So how do you follow that? Quite simply you have one of the most exciting and interesting bands currently operating in Auckland. Up to this point the night had been a load of fun, with some great acts, but Cafe Fistfight took everything to a whole different level altogether. I was trying to describe the band to someone earlier in the day and I had failed miserably: Chris Moutter is an incredibly powerful singer, and a very strong acoustic guitarist, while to his right there is Josh Barker on seven-string electric guitar who has a totally different style which at times contains some shred elements, and at others more melodic. The two styles should never really go together, but instead of clashing they mesh and create something incredibly exciting. But what makes this work is the platform provided by drummer Daniel Barker, who provides lots of different drum patterns and styles, and his partner in crime bassist Jess Hudson (who also provides backing vocals). Together they constantly move the rhythms and styles, which allows Chris and Josh to ramp up the attack at the front.

Best Before started with just Chris, before Josh started finger tapping, Jesse came in on the bottom end and Dan started a strong bass drum pattern, and we were off. The quartet perform some of the tightest and most complex music around, always within the rock area but truly blending and mixing styles, so they defy being pigeonholed into one sub-genre or another. One of their distinctive elements is the use of short, sharp, breaks in the music where everyone hits their mark then stops for a beat before starting up again, often on a different musical tangent. This relies on the band being incredibly tight as there is no room for error, but this is one of their trademarks and something which they have off to a tee. This is a massively layered song, and it is hard at times to realise there are only four musicians on stage as they are all weaving intricate musical threads which somehow all come together to create a rich tapestry. Dan knows when and what to play, but more importantly also knows when not to play at all, so there are times when he sits quietly, waiting for just the right moment to come back in while at others he is driving complex patterns with both hands and feet.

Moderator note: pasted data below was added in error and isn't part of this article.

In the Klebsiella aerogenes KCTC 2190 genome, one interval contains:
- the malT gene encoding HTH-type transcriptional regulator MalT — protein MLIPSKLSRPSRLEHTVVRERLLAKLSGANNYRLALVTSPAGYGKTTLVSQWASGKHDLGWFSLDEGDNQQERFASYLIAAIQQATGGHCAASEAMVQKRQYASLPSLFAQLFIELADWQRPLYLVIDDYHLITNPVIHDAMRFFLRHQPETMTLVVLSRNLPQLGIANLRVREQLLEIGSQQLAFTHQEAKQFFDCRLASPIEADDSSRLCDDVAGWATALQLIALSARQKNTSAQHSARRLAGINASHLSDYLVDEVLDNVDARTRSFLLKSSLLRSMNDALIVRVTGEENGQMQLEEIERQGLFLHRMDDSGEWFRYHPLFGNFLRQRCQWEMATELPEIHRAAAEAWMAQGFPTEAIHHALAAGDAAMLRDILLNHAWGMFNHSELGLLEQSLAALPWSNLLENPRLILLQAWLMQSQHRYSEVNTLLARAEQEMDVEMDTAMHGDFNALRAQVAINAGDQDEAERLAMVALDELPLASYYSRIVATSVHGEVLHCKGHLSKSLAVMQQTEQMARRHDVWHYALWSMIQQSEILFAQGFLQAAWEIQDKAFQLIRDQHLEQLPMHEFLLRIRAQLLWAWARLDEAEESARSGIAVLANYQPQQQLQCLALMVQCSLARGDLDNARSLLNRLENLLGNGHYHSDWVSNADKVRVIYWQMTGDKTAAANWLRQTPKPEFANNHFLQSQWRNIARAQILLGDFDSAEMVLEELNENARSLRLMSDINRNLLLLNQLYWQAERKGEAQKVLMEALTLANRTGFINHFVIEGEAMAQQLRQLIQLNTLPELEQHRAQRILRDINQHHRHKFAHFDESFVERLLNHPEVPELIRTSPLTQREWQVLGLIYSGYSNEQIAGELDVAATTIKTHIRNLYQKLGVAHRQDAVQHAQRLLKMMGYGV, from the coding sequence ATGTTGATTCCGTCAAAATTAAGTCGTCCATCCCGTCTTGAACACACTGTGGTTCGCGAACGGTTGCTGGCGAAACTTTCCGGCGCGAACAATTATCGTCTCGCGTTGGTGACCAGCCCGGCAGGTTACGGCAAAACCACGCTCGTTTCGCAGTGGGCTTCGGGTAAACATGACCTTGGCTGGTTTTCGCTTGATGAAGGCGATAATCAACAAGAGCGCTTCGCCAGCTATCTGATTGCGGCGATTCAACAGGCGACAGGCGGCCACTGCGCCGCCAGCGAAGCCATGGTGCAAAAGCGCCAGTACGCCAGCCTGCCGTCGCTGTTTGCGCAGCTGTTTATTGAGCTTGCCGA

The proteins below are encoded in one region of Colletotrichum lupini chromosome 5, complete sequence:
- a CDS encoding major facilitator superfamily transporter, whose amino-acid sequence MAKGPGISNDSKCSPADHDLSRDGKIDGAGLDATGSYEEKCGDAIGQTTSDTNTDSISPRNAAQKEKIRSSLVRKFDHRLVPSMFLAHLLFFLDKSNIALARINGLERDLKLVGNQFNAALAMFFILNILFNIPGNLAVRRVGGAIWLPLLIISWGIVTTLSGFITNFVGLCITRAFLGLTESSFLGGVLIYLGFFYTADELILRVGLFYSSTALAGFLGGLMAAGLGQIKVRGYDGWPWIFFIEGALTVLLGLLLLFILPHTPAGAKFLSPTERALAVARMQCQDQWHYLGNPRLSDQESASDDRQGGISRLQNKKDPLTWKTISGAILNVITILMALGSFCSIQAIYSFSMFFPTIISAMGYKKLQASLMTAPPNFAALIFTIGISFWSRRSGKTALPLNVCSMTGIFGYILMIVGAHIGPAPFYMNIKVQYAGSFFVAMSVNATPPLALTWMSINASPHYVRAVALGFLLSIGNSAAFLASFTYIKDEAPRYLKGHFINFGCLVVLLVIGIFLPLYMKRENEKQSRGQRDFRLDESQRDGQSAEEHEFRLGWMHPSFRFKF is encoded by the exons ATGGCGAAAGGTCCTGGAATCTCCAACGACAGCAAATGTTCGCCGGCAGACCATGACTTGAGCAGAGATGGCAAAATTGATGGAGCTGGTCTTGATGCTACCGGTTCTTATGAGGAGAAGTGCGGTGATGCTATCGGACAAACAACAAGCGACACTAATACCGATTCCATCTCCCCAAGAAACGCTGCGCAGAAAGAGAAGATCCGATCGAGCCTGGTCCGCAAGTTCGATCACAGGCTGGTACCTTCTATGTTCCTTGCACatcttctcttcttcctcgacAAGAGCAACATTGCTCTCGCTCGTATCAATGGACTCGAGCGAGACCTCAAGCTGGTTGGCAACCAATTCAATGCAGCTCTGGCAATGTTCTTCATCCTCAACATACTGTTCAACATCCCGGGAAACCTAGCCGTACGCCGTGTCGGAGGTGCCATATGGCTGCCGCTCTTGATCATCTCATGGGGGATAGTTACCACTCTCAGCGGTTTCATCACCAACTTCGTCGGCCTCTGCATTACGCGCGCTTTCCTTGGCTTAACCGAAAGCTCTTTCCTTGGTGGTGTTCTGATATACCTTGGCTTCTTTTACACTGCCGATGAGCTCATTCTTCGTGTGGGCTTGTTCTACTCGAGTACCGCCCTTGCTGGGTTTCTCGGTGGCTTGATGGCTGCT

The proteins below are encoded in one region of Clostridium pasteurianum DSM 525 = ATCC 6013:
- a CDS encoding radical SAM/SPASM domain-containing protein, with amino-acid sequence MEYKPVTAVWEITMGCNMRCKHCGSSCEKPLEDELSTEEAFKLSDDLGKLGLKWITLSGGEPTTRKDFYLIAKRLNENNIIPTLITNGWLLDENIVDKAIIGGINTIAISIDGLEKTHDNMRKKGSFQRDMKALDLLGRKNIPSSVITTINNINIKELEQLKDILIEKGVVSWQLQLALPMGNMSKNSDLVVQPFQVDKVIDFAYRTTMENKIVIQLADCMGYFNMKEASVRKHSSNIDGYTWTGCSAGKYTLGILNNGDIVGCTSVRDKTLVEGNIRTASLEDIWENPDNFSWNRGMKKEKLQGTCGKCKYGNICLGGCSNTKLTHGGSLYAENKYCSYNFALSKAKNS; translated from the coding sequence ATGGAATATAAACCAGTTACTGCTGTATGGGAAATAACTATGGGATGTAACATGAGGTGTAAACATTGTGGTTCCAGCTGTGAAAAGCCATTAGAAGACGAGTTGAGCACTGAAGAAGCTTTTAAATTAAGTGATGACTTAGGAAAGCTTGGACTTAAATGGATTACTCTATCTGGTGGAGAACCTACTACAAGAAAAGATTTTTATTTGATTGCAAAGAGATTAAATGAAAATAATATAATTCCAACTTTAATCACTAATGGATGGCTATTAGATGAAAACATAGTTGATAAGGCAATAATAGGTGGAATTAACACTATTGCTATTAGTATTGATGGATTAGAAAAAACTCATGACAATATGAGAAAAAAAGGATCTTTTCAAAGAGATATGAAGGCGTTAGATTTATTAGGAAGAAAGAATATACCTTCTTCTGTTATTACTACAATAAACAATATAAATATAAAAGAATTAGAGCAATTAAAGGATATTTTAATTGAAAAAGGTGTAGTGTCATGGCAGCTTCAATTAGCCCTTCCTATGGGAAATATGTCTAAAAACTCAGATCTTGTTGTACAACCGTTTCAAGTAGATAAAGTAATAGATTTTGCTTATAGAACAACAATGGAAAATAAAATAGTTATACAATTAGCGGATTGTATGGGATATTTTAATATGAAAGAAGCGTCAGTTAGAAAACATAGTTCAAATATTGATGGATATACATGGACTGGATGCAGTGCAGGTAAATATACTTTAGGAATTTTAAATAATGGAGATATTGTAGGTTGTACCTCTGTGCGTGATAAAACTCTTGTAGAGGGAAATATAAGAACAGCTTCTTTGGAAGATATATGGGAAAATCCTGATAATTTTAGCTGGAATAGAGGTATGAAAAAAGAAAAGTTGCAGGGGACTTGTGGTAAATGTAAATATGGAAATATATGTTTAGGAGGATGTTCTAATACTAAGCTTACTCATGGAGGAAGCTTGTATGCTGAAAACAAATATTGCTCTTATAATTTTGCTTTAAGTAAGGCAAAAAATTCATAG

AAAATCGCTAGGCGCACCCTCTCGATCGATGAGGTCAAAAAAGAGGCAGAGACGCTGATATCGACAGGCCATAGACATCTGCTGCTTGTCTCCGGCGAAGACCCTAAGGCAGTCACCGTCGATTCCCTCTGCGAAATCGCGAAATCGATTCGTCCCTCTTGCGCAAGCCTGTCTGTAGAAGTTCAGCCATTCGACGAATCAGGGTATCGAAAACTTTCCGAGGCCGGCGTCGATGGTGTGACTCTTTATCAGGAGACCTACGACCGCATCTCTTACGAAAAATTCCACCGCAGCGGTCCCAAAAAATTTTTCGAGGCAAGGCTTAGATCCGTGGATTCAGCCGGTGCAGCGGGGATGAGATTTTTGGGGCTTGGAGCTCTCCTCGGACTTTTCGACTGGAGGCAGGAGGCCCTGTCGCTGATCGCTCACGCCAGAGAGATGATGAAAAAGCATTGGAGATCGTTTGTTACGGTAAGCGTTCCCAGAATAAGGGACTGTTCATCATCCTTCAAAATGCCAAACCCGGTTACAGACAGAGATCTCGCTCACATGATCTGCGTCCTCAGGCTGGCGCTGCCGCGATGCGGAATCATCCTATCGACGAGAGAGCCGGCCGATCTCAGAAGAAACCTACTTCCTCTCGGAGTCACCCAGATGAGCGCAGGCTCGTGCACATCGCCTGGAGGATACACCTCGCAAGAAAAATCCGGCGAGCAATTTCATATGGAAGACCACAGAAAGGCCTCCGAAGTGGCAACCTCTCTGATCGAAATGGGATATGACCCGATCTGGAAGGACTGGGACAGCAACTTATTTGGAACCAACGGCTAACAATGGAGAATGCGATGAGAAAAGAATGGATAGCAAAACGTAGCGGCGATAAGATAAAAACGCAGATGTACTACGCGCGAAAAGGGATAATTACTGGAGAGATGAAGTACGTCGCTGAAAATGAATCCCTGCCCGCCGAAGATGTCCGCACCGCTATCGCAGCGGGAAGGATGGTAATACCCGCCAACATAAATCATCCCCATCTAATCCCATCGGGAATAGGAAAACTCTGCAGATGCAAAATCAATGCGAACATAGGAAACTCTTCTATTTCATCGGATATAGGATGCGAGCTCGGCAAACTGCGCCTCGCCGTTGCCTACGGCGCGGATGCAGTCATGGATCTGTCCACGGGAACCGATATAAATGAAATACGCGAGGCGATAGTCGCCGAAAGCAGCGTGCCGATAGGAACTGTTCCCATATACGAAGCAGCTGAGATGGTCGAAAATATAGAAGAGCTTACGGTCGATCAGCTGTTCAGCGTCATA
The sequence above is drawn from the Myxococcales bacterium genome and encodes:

Pocket Change is going to be the next single, and as with all their songs, is both related to and totally different to anything else they are doing. This bass driven number also contains a great deal of space yet is also hugely complex with loads of harmony, layering, control and power. The arrangements are key, and Free Wifi is built on yet another totally different drum approach and musical approach: it has a really commercial and catchy sound yet is so very different to anything else in the scene. The use of dynamics and contrast is incredibly powerful, yet all the time they are delivering the complexity they are all having a great time with loads of smiles onstage. The band is brimming with confidence, and the only real shock of the night was Jesse wearing a perfectly sensible black polo shirt as opposed to his normal “interesting” taste in clothing. As always, they finished with the most recent single, “King Hit Quiche”, which saw them tearing up the stage in the way only they can. Someone needs to sort out a gig with these guys and Outside In, as surely, they are a match made in heaven, as if ever two bands should be touring together it should be these.

Four bands tonight, all very special in their own way, all of whom I look forward to seeing play again. Yet another great night at Ding Dong Lounge, and I am sure I will be returning there soon.

Photo credit: Kev Rowland


About Cafe Fistfight

Cafe Fistfight are New Zealand's leading Cafe-themed Acoustic hard rock band. Nourishing the soul and enriching the eardrums with bopping classics like Service with a Smile and King Hit Quiche these four fellas are sure to get you back for seconds.

Visit the muzic.net.nz Profile for Cafe Fistfight


There are no releases to display for Cafe Fistfight.

Other Reviews By Kev Rowland

Cafe Fistfight - EP Review: Mourning Brew
19 May 2022 // by Kev Rowland
It feels like a lifetime ago now, but I guess it must be closer to 18 months, when I started daring to head into central Auckland and Dead Witch. I had agreed, in a moment of madness, to cover all the heats for the local battle of the bands competition and had no idea what I was letting myself in for.